FIG. 1 also includes components for accessing repository 115 on behalf of one or more object requesters 152, 154. Object requesters are entities that request objects from repository 115. Object requesters 152, 154 may be understood as clients of the system 106, and can be implemented in any computer device or architecture. As shown in FIG. 1, a first object requester 152 is located remotely from system 106, while a second object requester 154 is located in data processing system 106. For example, in a computer system hosting a blog, the blog may include a reference to an object whose facts are in repository 115. An object requester 152, such as a browser displaying the blog will access data processing system 106 so that the information of the facts associated with the object can be displayed as part of the blog web page. As a second example, janitor 110 or other entity considered to be part of data processing system 106 can function as object requester 154, requesting the facts of objects from repository 115.

FIG. 1 shows that data processing system 106 includes a memory 107 and one or more processors 116. Memory 107 includes importers 108, janitors 110, build engine 112, service engine 114, and requester 154, each of which are implemented as instructions stored in memory 107 and executable by processor 116. Memory 107 also includes repository 115. Repository 115 can be stored in a memory of one or more computer systems or in a type of memory such as a disk. FIG. 1 also includes a computer readable medium 118 containing, for example, at least one of importers 108, janitors 110, build engine 112, service engine 114, requester 154, and at least some portions of repository 115. FIG. 1 also includes one or more input/output devices 120 that allow data to be input and output to and from data processing system 106. It will be understood that data processing system 106 also includes standard software components such as operating systems and the like and further includes standard hardware components not shown in the figure for clarity of example.

In one embodiment, the contents of the facts in the repository 115 are also indexed in index 127. The index 127 maintains a term index, which maps terms to {object, fact, field, token} tuples, where “field” is, e.g., an attribute or value. The service engine 114 is adapted to receive keyword queries from clients such as object requestors 154, and communicates with the index 127 to retrieve the facts that are relevant to user's search query. For a generic query containing one or more terms, the service engine 114 assumes the scope is at the object level. Thus, any object with one or more of the query terms somewhere (not necessarily on the same fact) will match the query for purposes of being ranked in the search results. The query syntax can also be used to limit results to only certain objects, attributes, and/or values.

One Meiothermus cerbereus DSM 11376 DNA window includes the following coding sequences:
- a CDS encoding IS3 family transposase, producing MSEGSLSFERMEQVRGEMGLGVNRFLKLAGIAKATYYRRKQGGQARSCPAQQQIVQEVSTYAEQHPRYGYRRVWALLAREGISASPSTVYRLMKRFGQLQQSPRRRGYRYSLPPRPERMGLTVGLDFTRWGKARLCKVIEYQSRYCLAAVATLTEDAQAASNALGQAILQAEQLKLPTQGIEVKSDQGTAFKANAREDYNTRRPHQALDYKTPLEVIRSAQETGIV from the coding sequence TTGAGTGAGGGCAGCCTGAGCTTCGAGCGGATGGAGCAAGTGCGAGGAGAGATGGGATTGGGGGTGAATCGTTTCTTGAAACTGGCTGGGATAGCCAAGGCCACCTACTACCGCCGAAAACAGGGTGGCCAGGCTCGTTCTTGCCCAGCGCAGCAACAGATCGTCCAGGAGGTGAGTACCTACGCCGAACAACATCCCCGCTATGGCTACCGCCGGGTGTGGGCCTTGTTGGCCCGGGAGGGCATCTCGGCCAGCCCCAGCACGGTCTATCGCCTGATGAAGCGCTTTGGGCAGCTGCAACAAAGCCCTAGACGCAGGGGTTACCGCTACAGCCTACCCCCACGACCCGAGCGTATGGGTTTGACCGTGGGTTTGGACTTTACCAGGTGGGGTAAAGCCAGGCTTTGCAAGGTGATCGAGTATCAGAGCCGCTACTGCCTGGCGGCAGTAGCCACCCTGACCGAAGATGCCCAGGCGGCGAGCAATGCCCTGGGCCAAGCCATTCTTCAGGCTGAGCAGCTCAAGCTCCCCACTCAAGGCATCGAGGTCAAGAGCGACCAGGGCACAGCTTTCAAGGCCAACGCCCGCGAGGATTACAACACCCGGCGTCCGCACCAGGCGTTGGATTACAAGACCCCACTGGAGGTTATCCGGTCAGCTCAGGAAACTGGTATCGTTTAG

In one embodiment the ranking (score) of an object is a linear combination of relevance scores for each of the facts. The relevance score for each fact is based on whether the fact includes one or more query terms (a hit) in either the attribute or value portion of the fact. Each hit is scored based on the frequency of the term that is hit, with more common terms getting lower scores, and rarer terms getting higher scores (e.g., using a TD-IDF based term weighting model). The fact score is then adjusted based on additional factors. These factors include the appearance of consecutive query terms in a fact, the appearance of consecutive query terms in a fact in the order in which they appear in the query, the appearance of an exact match for the entire query, the appearance of the query terms in the name fact (or other designated fact, e.g., property or category), and the percentage of facts of the object containing at least one query term. Each fact's score is also adjusted by its associated confidence measure and by its importance measure. Since each fact is independently scored, the facts most relevant and important to any individual query can be determined, and selected. In one embodiment, a selected number (e.g., 5) of the top scoring facts are retrieved in response to query.